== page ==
Sharenting – parents sharing kids’ information – should we care? Should they care? On this week’s episode of Serious Privacy, K Royal and Paul Breitbarth talk with Prof. Dr. Mariea Hoy, DeForrest Jackson Professor at University of Tennessee, and Dr. Alexa K Fox, Assistant Professor of Marketing at The University of Akron, on their recent publication, “Smart Devices, Smart Decisions? Implications of Parents’ Sharenting for Children’s Online Privacy,” in Journal of Public Policy & Marketing. This research explored how parents, specifically mothers, post about their children on social media and how they share their children’s personally identifiable information (PII) in a marketing context.
In the past, sharing photos of your children was familiar but controlled: you pull out the hard copy photo of your child from your wallet, hand it to your coworker who gushes over how adorable your child looks in their school picture. “I can’t believe how much they’ve grown!” the coworker says, as they naturally hand the hard copy photo back to you, and you safely tuck it back into your wallet. The internet changed the ways in which we share information about our children. But are we putting children at risk by oversharing?
This episode of Serious Privacy explores the ramifications of “sharenting” as privacy concerns continue to grow and the brand to consumer relationship blurs. Stream the new episode here. Serious Privacy can be found on all major podcast players (Apple Podcasts, Spotify, Stitcher, etc.). Subscribe and review today!
If you cannot access the article via the link provided, please contact the researchers directly. They indicated they would be happy to provide you with a copy.
Suddenly, the world came to an almost complete standstill. What few expected to happen in these modern times of continuous global travel and interconnectedness, did happen after all. COVID-19, or the Coronavirus, has caused governments to close national borders, issue ‘shelter at home’ warnings, and cancel public and private group gatherings and events. Many companies have adopted policies and remote work practices requiring or allowing their employees to work from home in situations where their responsibilities can be managed off-premise.
At TrustArc, we receive a lot of questions about the privacy implications of the COVID-19 pandemic. What are employers allowed to do to control the spread and mitigate the effects of the virus, and what additional data can they process about their employees? How do employers ensure good data protection and governance practices for employees working from home? In this blog, we address the most common challenges organizations currently face.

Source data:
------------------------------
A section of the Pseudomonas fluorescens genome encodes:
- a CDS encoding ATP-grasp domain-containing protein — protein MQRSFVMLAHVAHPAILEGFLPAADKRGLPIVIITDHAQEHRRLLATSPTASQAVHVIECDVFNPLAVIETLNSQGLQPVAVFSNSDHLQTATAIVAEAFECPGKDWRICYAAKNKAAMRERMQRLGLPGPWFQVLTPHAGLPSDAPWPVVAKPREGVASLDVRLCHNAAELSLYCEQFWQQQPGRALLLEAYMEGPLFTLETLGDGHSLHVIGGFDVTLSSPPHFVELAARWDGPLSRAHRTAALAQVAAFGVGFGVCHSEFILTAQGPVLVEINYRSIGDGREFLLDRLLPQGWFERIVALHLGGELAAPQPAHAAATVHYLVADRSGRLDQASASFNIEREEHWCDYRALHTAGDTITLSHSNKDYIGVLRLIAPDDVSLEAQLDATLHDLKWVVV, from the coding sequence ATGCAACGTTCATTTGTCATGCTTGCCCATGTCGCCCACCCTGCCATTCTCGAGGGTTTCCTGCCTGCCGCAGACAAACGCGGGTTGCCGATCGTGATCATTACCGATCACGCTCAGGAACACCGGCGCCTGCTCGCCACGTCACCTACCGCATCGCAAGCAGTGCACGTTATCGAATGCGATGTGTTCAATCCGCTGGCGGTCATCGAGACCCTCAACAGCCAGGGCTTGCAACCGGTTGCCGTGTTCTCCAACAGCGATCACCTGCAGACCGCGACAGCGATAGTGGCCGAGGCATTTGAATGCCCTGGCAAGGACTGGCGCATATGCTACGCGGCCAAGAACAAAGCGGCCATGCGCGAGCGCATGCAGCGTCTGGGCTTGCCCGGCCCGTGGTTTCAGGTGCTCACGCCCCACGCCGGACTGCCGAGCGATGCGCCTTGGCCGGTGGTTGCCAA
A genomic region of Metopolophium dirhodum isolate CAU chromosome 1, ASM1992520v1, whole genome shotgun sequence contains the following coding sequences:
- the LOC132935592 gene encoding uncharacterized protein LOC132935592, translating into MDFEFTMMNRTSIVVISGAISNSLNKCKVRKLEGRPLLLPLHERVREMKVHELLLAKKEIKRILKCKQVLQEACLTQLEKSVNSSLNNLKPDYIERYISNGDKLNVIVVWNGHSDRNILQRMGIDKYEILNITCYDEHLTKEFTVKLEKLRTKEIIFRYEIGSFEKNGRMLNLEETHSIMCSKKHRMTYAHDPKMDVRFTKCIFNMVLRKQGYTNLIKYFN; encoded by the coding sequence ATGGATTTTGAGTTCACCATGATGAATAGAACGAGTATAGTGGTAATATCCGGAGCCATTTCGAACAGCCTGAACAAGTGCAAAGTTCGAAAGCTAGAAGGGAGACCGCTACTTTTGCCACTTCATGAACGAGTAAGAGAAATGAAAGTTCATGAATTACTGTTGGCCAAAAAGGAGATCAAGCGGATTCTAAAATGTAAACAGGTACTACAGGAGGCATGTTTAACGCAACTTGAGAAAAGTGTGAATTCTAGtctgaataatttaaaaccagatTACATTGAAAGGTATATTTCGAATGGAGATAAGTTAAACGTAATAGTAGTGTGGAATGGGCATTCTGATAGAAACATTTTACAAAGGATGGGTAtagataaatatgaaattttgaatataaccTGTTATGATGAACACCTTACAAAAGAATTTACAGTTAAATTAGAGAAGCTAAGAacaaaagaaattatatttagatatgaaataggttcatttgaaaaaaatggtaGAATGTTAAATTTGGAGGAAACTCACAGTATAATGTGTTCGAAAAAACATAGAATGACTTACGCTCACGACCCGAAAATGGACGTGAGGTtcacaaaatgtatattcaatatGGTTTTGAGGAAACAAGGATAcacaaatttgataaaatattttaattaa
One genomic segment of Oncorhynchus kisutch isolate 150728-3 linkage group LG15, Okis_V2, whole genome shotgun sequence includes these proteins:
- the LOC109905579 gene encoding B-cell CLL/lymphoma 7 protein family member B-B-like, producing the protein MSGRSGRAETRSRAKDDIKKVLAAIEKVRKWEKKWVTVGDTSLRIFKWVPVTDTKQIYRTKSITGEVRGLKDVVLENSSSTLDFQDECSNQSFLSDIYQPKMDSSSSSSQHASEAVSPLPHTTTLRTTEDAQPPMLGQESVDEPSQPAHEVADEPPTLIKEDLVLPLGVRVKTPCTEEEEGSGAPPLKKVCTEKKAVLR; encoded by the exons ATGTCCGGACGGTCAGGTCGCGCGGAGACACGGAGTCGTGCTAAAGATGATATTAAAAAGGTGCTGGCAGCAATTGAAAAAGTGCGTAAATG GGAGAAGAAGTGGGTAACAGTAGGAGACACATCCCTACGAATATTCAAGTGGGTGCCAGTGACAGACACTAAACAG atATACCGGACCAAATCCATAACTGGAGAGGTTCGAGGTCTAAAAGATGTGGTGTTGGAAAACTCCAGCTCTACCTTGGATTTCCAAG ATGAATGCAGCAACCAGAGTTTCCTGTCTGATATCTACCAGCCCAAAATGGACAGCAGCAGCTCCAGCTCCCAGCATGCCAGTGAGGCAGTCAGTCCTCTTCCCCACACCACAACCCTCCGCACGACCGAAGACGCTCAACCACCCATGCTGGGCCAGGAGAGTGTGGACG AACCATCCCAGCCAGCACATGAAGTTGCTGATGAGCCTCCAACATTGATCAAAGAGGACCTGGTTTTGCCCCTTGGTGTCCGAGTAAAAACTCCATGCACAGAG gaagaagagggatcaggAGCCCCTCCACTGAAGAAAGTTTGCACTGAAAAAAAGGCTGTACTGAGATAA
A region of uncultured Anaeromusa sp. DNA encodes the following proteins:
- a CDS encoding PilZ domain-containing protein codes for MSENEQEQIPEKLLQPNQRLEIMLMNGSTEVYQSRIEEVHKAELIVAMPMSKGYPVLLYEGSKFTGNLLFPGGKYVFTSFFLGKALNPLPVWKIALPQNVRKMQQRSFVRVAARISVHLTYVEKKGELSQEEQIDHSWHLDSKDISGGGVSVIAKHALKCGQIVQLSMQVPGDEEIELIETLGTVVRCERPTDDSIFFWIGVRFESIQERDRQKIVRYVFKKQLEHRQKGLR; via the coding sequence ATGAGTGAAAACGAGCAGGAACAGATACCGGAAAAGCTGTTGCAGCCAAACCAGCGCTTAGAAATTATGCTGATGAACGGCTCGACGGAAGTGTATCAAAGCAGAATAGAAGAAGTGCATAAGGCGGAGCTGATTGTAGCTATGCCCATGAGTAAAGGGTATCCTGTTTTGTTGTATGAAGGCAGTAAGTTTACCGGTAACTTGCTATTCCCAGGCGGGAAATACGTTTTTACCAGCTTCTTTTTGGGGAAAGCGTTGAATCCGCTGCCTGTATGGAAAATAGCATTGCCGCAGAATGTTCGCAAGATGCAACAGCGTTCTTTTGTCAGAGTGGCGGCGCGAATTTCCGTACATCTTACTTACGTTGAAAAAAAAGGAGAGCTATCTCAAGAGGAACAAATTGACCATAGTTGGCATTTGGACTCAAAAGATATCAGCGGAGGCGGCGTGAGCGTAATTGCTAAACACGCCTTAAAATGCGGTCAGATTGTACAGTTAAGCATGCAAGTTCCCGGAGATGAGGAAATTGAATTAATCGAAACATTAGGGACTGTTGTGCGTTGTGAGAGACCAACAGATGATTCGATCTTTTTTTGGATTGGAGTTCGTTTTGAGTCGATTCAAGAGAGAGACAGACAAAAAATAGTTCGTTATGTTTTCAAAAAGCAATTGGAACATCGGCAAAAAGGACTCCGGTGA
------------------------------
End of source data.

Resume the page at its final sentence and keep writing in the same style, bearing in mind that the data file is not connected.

Health Data on the Work Floor
Even in times of crisis (perhaps particularly in times of crisis), the law still applies. This is the case for labour laws, for medical legislation, and also for privacy and data protection laws. Safeguards cannot just be thrown out of the window. That said, in many jurisdictions, the law permits organizations to process additional data to assist public health efforts by keeping employees safe and healthy, provided that certain safeguards and requirements are met.
Guidance from the Regulators
One frequently asked question by both governments and employers relates to the collection and use of medical data, like body temperature. Earlier this week, the Executive Committee of the Global Privacy Assembly (GPA), a worldwide consortium of privacy and data protection regulators, released a statement on this issue:
“We are confident that data protection requirements will not stop the critical sharing of information to support efforts to tackle this global pandemic. The universal data protection principles in all our laws will enable the use of data in the public interest and still provide the protections the public expects. Data protection authorities stand ready to help facilitate swift and safe data sharing to fight COVID-19.”
The GPA also published a special webpage where guidance from national regulators and other authorities on how to deal with COVID-19 related data issues is posted. This guidance is not limited to specific regions or regulators but rather covers GPA members worldwide.
What Employers Should Know
Even though we recommend you review the specific guidance available for the country where your organization operates, there are a few general rules that can be deduced from the regulator guidance on COVID-19.